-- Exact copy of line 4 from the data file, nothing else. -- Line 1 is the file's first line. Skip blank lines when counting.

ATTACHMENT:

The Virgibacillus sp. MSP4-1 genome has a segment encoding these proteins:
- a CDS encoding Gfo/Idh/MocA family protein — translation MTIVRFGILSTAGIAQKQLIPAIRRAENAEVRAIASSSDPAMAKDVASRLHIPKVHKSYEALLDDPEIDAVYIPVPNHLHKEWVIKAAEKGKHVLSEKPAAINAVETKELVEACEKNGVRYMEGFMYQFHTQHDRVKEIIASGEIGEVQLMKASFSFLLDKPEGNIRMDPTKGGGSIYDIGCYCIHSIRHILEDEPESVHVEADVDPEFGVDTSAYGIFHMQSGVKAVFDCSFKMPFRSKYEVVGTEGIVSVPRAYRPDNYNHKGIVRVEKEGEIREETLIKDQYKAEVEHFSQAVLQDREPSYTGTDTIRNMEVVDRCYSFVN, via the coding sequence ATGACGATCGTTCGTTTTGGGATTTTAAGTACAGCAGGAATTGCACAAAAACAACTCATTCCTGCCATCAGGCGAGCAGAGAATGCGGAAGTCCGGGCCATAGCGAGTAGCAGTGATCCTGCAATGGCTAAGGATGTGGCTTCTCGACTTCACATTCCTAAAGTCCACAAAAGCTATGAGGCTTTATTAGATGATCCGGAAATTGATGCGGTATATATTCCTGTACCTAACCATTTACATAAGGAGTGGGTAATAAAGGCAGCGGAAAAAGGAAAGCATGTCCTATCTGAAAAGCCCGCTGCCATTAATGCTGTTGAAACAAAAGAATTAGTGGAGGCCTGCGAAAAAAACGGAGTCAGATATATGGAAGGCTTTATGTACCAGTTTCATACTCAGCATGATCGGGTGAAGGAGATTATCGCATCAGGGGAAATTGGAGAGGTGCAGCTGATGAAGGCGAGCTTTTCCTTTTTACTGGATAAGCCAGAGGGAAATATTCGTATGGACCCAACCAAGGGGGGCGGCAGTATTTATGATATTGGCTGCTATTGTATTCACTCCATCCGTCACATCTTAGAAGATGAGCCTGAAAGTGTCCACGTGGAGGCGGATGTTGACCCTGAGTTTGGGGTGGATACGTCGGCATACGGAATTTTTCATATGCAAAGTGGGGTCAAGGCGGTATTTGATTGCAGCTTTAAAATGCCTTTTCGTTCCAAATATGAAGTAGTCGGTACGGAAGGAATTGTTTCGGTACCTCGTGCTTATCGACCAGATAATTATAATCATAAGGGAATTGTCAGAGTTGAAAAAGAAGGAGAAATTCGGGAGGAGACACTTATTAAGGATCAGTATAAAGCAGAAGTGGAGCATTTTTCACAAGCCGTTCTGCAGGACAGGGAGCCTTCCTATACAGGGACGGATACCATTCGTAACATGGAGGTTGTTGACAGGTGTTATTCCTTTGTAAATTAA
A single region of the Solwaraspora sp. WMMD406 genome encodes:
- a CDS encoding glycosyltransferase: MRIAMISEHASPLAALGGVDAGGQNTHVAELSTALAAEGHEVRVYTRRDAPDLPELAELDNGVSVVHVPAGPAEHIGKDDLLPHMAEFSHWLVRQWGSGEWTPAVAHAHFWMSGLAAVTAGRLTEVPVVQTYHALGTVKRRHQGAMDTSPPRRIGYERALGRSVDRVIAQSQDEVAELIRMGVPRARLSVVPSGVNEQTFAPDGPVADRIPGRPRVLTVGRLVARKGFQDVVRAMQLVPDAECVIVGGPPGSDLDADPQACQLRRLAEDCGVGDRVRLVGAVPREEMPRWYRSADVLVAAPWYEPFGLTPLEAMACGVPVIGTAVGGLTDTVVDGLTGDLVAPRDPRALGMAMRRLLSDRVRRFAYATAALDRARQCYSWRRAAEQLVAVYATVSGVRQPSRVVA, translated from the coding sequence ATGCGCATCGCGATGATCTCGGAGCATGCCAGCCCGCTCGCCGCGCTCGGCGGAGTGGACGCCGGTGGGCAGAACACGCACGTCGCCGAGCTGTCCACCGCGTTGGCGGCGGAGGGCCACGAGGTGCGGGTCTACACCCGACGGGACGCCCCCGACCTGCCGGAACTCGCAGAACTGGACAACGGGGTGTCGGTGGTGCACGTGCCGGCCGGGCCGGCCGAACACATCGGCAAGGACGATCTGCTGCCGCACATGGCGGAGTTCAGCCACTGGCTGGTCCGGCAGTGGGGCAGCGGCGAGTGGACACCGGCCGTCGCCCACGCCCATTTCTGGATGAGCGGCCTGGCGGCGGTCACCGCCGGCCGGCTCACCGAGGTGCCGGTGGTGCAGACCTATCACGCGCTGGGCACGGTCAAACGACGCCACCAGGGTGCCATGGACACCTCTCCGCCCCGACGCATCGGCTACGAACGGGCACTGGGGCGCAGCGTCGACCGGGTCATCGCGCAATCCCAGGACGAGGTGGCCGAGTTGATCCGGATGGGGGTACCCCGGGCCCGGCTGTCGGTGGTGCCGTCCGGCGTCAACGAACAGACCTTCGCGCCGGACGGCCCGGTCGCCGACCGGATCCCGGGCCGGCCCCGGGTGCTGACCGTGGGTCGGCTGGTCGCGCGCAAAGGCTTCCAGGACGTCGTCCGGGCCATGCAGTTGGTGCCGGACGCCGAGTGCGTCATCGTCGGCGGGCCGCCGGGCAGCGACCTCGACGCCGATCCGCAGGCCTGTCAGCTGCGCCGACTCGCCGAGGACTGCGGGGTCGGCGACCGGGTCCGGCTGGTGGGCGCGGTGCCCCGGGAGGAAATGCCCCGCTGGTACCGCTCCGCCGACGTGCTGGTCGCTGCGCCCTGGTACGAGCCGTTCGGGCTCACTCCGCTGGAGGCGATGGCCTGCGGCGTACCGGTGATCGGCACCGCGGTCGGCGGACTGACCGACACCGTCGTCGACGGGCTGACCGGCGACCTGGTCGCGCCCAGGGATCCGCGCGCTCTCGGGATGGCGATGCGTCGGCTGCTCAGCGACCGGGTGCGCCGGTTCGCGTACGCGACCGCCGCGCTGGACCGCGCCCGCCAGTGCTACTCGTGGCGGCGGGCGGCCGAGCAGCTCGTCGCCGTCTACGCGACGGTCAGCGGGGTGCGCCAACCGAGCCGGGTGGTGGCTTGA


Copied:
- a CDS encoding glycosyltransferase: MRIAMISEHASPLAALGGVDAGGQNTHVAELSTALAAEGHEVRVYTRRDAPDLPELAELDNGVSVVHVPAGPAEHIGKDDLLPHMAEFSHWLVRQWGSGEWTPAVAHAHFWMSGLAAVTAGRLTEVPVVQTYHALGTVKRRHQGAMDTSPPRRIGYERALGRSVDRVIAQSQDEVAELIRMGVPRARLSVVPSGVNEQTFAPDGPVADRIPGRPRVLTVGRLVARKGFQDVVRAMQLVPDAECVIVGGPPGSDLDADPQACQLRRLAEDCGVGDRVRLVGAVPREEMPRWYRSADVLVAAPWYEPFGLTPLEAMACGVPVIGTAVGGLTDTVVDGLTGDLVAPRDPRALGMAMRRLLSDRVRRFAYATAALDRARQCYSWRRAAEQLVAVYATVSGVRQPSRVVA, translated from the coding sequence ATGCGCATCGCGATGATCTCGGAGCATGCCAGCCCGCTCGCCGCGCTCGGCGGAGTGGACGCCGGTGGGCAGAACACGCACGTCGCCGAGCTGTCCACCGCGTTGGCGGCGGAGGGCCACGAGGTGCGGGTCTACACCCGACGGGACGCCCCCGACCTGCCGGAACTCGCAGAACTGGACAACGGGGTGTCGGTGGTGCACGTGCCGGCCGGGCCGGCCGAACACATCGGCAAGGACGATCTGCTGCCGCACATGGCGGAGTTCAGCCACTGGCTGGTCCGGCAGTGGGGCAGCGGCGAGTGGACACCGGCCGTCGCCCACGCCCATTTCTGGATGAGCGGCCTGGCGGCGGTCACCGCCGGCCGGCTCACCGAGGTGCCGGTGGTGCAGACCTATCACGCGCTGGGCACGGTCAAACGACGCCACCAGGGTGCCATGGACACCTCTCCGCCCCGACGCATCGGCTACGAACGGGCACTGGGGCGCAGCGTCGACCGGGTCATCGCGCAATCCCAGGACGAGGTGGCCGAGTTGATCCGGATGGGGGTACCCCGGGCCCGGCTGTCGGTGGTGCCGTCCGGCGTCAACGAACAGACCTTCGCGCCGGACGGCCCGGTCGCCGACCGGATCCCGGGCCGGCCCCGGGTGCTGACCGTGGGTCGGCTGGTCGCGCGCAAAGGCTTCCAGGACGTCGTCCGGGCCATGCAGTTGGTGCCGGACGCCGAGTGCGTCATCGTCGGCGGGCCGCCGGGCAGCGACCTCGACGCCGATCCGCAGGCCTGTCAGCTGCGCCGACTCGCCGAGGACTGCGGGGTCGGCGACCGGGTCCGGCTGGTGGGCGCGGTGCCCCGGGAGGAAATGCCCCGCTGGTACCGCTCCGCCGACGTGCTGGTCGCTGCGCCCTGGTACGAGCCGTTCGGGCTCACTCCGCTGGAGGCGATGGCCTGCGGCGTACCGGTGATCGGCACCGCGGTCGGCGGACTGACCGACACCGTCGTCGACGGGCTGACCGGCGACCTGGTCGCGCCCAGGGATCCGCGCGCTCTCGGGATGGCGATGCGTCGGCTGCTCAGCGACCGGGTGCGCCGGTTCGCGTACGCGACCGCCGCGCTGGACCGCGCCCGCCAGTGCTACTCGTGGCGGCGGGCGGCCGAGCAGCTCGTCGCCGTCTACGCGACGGTCAGCGGGGTGCGCCAACCGAGCCGGGTGGTGGCTTGA